However, this does not apply to fearful dogs, which cannot grasp rational thoughts. Dogs experience real fear when they are exposed to a frightening stimulus that they cannot rationally categorize, and thus the threat remains the same.
For example, my male dog Simba performs a ‘dance’ of jumping forward and backward while barking when he encounters an unfamiliar dog on a leash with its humans – but has little problem with free running dogs or humans without a dog on the leash!
Other dogs bare their teeth and cower trembling in their sleeping place when someone in the shelter looks into their kennel. Still others turn in circles and jump up at their masters, shivering and panting with open mouths, when a stranger comes too close.
All of these dogs are frightened and react in recognizable ways to stress. Some people believe that their dog is just ‘stupid’ when they observe such behaviors. Here, however, people make it too easy and forgo the challenging alternative of identifying and considering and verifying the circumstances that precede this troubling behavior.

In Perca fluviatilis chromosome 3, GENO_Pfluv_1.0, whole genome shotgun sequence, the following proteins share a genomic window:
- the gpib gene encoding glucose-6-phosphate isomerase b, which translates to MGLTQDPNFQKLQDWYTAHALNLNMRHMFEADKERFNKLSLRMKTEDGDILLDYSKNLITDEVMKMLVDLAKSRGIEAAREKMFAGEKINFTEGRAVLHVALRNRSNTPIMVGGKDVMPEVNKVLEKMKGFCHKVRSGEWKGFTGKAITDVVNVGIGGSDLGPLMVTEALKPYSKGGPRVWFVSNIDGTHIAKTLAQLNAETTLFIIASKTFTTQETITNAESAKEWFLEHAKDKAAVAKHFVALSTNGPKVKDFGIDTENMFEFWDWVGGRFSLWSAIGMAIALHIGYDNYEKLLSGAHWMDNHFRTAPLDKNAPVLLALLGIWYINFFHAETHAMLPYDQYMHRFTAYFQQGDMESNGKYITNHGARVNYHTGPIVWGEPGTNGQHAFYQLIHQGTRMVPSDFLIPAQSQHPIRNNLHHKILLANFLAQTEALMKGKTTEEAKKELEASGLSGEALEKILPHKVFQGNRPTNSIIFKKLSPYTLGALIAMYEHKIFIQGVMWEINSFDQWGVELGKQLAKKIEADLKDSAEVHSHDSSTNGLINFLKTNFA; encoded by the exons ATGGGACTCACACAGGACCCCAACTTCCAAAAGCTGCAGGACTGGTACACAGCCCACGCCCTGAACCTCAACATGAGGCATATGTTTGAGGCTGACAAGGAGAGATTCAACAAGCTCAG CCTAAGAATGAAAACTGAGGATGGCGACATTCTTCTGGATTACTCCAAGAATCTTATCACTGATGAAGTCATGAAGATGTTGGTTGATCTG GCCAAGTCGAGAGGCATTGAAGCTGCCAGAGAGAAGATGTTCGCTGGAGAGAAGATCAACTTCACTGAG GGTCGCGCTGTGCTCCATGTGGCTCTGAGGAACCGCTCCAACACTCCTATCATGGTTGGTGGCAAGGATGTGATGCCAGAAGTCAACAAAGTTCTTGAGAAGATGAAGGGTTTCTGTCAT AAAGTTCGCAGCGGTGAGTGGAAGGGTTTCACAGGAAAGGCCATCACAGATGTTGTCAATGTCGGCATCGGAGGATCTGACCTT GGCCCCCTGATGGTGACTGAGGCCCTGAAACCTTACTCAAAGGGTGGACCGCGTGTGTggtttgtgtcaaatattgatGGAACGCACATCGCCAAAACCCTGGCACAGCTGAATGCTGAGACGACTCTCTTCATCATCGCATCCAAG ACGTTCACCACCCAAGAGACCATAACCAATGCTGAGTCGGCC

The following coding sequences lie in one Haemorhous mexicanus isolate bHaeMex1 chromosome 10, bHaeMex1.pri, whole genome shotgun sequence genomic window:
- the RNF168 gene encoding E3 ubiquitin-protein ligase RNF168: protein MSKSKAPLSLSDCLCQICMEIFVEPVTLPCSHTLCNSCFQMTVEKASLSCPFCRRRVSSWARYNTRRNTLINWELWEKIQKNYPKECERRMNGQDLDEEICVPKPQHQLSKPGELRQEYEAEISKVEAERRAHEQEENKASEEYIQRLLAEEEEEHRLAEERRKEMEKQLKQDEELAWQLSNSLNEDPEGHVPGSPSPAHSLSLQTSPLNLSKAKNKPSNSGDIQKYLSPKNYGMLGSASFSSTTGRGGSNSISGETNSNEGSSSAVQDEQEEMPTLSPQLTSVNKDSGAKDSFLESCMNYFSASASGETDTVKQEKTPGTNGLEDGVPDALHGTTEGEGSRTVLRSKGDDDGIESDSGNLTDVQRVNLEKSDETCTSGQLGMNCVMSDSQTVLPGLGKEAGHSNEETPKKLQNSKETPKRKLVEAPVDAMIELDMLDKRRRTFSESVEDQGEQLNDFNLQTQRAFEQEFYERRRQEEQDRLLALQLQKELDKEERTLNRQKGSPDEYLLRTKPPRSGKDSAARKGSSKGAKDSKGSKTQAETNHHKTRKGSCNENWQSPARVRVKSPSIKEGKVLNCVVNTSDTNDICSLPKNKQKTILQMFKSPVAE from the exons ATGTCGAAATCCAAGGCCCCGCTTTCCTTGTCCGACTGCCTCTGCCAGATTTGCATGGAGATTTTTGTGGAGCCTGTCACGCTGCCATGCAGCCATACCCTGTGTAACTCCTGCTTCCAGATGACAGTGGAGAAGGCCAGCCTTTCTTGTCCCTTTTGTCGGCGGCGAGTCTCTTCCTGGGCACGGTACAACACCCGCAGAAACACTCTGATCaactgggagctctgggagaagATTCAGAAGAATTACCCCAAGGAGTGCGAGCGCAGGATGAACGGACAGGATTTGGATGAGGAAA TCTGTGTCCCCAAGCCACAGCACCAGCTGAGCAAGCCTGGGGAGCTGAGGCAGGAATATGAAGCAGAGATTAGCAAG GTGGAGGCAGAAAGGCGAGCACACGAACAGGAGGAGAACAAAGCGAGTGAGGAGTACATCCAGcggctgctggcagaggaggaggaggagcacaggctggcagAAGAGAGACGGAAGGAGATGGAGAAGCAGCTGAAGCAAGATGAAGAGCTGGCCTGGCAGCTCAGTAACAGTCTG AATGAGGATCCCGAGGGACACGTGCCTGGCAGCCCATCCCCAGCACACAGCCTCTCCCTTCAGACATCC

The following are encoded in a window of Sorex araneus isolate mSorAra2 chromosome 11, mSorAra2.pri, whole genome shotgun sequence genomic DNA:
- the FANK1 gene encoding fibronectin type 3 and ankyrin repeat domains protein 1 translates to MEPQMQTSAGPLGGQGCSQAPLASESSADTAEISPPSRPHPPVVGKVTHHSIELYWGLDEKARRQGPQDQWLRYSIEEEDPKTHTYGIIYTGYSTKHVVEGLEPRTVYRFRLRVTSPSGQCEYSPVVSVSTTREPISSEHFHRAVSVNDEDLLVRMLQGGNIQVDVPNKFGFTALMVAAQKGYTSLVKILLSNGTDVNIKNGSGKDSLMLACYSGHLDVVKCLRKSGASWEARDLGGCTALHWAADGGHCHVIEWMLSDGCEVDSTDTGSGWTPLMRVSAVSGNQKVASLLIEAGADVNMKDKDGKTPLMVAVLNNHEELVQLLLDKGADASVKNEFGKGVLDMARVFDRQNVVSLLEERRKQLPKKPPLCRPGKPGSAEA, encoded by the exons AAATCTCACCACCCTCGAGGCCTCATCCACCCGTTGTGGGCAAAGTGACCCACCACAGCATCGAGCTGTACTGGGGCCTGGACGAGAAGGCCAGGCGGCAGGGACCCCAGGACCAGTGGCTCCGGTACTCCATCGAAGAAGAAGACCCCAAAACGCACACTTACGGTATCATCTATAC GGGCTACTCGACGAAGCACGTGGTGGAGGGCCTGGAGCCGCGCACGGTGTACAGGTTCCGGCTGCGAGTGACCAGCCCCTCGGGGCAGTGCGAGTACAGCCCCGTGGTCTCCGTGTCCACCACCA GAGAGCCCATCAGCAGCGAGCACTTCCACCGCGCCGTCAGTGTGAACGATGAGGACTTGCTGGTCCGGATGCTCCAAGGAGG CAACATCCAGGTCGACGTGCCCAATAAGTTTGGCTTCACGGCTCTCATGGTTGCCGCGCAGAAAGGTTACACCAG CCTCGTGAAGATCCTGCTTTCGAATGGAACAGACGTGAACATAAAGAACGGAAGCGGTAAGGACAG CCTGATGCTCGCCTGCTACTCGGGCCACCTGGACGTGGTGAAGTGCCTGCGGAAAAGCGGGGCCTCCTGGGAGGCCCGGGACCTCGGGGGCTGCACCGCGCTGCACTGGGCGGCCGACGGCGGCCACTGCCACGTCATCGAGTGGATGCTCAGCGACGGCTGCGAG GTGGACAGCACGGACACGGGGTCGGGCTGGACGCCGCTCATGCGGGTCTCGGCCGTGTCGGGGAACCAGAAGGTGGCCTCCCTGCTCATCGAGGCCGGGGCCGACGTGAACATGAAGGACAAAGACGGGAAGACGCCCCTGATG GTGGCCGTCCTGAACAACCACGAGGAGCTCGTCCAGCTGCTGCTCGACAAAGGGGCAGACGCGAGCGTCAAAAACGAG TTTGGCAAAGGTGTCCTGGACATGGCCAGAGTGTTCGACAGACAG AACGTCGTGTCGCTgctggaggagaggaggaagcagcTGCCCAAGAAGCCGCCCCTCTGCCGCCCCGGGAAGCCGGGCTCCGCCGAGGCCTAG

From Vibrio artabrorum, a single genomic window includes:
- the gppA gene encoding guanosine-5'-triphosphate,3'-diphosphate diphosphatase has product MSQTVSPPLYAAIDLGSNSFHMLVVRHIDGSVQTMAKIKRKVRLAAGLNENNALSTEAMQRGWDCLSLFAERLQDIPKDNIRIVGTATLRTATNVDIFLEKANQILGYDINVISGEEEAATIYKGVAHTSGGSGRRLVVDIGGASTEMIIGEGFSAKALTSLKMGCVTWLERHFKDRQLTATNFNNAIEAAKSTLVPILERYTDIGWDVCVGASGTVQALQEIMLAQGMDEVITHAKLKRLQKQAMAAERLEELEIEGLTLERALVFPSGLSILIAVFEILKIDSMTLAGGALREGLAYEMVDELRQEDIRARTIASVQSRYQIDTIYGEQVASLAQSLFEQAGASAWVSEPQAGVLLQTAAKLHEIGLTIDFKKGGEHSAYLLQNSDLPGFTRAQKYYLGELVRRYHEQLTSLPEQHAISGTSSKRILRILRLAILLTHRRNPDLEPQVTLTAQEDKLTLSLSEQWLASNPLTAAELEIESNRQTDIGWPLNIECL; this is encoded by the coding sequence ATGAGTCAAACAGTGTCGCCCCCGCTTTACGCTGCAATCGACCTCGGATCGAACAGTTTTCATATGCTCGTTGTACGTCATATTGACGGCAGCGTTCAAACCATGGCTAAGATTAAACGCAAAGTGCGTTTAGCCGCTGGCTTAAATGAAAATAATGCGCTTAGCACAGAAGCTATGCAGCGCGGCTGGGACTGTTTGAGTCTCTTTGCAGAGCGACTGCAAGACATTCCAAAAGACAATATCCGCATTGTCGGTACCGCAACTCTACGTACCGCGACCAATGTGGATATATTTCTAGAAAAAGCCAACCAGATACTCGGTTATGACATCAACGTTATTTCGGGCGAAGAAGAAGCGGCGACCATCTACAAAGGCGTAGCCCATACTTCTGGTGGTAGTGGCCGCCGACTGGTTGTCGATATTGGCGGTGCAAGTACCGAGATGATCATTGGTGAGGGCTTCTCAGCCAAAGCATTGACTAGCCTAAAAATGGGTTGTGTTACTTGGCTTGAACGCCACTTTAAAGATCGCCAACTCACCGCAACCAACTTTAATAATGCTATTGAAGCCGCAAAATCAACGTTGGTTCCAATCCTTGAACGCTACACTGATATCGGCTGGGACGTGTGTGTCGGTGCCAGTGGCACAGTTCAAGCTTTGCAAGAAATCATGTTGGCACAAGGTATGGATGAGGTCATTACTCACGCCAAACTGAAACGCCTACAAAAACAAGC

It must be recognized that there is a valid reason for every behavior. Therefore, if the behavior is worrisome, it is necessary to question why it is occurring in order to avoid serious misunderstandings.
Stress is a psychological and physiological response to a real or perceived threat to safety. When a stress response is triggered, the body prepares to run or fight, although it may equally be paralyzed with fear.
A frightened dog cannot express its fear in words, but learning to understand it gives back control of the situation and thus the opportunity to make a difference.
The following behaviors are typical signs of stress in dogs:
Panting, especially not necessarily after physical exertion. The tongue is often held tautly out of the mouth and is wider in front.
Pacing, whining, barking, crying, the inability to concentrate.
Burrs and furrows in the face may occur, treats are not accepted, and restless behavior is exhibited.
Pulling away mewing, nipping or biting the leash.